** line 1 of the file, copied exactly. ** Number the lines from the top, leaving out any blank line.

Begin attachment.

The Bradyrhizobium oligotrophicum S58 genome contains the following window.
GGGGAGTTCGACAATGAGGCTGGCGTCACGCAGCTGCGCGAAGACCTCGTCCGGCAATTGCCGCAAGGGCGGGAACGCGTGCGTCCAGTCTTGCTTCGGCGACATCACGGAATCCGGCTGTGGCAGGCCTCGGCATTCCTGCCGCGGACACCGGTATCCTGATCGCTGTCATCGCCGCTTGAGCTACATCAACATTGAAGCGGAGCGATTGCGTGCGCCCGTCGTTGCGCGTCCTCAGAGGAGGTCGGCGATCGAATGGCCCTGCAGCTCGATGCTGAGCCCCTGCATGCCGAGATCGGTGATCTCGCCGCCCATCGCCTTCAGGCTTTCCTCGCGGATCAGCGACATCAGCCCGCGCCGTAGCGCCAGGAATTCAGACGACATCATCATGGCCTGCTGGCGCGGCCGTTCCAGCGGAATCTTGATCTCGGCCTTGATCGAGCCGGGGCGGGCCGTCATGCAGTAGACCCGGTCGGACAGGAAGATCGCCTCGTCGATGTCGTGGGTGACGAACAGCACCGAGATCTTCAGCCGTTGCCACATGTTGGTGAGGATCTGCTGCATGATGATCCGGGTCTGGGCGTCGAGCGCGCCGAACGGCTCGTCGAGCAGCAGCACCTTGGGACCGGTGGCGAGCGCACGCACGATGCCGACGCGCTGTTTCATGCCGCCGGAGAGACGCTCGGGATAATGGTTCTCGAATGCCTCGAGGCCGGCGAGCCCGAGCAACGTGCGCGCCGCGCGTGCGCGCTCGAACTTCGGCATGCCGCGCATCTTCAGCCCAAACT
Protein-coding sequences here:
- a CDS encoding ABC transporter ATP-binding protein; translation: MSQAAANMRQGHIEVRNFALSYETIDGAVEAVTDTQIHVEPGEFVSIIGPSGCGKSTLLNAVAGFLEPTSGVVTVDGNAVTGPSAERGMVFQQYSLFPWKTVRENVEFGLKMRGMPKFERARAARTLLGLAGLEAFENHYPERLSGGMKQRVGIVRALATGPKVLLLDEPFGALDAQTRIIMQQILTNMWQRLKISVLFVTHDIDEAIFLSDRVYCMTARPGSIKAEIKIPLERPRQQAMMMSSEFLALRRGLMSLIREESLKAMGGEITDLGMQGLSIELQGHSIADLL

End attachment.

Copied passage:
The Bradyrhizobium oligotrophicum S58 genome contains the following window.